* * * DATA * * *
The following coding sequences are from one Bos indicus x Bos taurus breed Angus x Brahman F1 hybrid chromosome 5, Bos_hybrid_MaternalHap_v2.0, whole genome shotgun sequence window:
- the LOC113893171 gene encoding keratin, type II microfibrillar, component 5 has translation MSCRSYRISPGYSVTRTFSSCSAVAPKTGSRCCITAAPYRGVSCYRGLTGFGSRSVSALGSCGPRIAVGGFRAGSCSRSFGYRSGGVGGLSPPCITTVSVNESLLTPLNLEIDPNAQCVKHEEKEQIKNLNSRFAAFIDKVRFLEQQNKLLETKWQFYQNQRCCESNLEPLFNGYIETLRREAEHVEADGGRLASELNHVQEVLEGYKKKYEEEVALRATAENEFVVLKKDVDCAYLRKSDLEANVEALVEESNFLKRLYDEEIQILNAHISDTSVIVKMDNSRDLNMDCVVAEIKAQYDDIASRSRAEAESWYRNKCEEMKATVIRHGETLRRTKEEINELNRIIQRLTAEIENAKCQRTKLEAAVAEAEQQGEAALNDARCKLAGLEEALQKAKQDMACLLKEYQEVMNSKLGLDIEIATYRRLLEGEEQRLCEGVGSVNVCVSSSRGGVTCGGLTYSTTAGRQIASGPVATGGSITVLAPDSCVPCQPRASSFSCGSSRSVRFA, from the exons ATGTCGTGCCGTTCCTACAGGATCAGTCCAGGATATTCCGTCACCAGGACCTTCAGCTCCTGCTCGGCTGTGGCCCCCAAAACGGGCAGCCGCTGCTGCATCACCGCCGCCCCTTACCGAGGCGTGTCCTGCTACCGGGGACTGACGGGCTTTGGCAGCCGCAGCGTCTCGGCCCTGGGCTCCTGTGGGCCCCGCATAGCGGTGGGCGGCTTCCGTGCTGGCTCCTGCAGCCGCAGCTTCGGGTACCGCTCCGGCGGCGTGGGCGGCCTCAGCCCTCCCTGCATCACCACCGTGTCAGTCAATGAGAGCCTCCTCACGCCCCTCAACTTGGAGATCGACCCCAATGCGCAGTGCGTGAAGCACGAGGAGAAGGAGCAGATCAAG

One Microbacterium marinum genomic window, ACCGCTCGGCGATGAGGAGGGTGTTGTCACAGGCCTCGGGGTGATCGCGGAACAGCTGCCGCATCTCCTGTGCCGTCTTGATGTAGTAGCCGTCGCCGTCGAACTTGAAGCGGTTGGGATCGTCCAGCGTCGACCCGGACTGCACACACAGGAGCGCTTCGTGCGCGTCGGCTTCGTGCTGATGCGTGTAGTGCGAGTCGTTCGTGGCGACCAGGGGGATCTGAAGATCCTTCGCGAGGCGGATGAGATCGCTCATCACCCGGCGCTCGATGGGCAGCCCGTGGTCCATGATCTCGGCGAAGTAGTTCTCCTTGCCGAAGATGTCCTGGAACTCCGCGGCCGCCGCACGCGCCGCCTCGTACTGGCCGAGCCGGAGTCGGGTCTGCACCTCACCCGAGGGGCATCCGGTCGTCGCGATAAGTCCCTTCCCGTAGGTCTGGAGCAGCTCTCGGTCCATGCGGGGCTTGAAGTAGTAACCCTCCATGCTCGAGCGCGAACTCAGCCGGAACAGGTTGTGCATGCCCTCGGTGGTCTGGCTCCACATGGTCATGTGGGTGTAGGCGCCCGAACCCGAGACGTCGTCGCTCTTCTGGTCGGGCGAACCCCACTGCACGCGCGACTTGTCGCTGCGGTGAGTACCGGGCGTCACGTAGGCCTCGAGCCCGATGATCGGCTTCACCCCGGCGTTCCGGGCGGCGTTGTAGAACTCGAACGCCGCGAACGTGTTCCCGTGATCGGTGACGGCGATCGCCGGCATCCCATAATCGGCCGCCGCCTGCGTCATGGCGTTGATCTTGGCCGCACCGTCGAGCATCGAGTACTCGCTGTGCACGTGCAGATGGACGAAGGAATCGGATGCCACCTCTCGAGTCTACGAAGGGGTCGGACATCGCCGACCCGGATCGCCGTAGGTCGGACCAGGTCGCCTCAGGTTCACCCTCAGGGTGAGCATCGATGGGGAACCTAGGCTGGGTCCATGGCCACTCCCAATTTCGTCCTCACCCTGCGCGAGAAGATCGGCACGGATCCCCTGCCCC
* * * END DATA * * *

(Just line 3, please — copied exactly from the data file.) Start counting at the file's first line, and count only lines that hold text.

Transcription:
One Microbacterium marinum genomic window, ACCGCTCGGCGATGAGGAGGGTGTTGTCACAGGCCTCGGGGTGATCGCGGAACAGCTGCCGCATCTCCTGTGCCGTCTTGATGTAGTAGCCGTCGCCGTCGAACTTGAAGCGGTTGGGATCGTCCAGCGTCGACCCGGACTGCACACACAGGAGCGCTTCGTGCGCGTCGGCTTCGTGCTGATGCGTGTAGTGCGAGTCGTTCGTGGCGACCAGGGGGATCTGAAGATCCTTCGCGAGGCGGATGAGATCGCTCATCACCCGGCGCTCGATGGGCAGCCCGTGGTCCATGATCTCGGCGAAGTAGTTCTCCTTGCCGAAGATGTCCTGGAACTCCGCGGCCGCCGCACGCGCCGCCTCGTACTGGCCGAGCCGGAGTCGGGTCTGCACCTCACCCGAGGGGCATCCGGTCGTCGCGATAAGTCCCTTCCCGTAGGTCTGGAGCAGCTCTCGGTCCATGCGGGGCTTGAAGTAGTAACCCTCCATGCTCGAGCGCGAACTCAGCCGGAACAGGTTGTGCATGCCCTCGGTGGTCTGGCTCCACATGGTCATGTGGGTGTAGGCGCCCGAACCCGAGACGTCGTCGCTCTTCTGGTCGGGCGAACCCCACTGCACGCGCGACTTGTCGCTGCGGTGAGTACCGGGCGTCACGTAGGCCTCGAGCCCGATGATCGGCTTCACCCCGGCGTTCCGGGCGGCGTTGTAGAACTCGAACGCCGCGAACGTGTTCCCGTGATCGGTGACGGCGATCGCCGGCATCCCATAATCGGCCGCCGCCTGCGTCATGGCGTTGATCTTGGCCGCACCGTCGAGCATCGAGTACTCGCTGTGCACGTGCAGATGGACGAAGGAATCGGATGCCACCTCTCGAGTCTACGAAGGGGTCGGACATCGCCGACCCGGATCGCCGTAGGTCGGACCAGGTCGCCTCAGGTTCACCCTCAGGGTGAGCATCGATGGGGAACCTAGGCTGGGTCCATGGCCACTCCCAATTTCGTCCTCACCCTGCGCGAGAAGATCGGCACGGATCCCCTGCCCC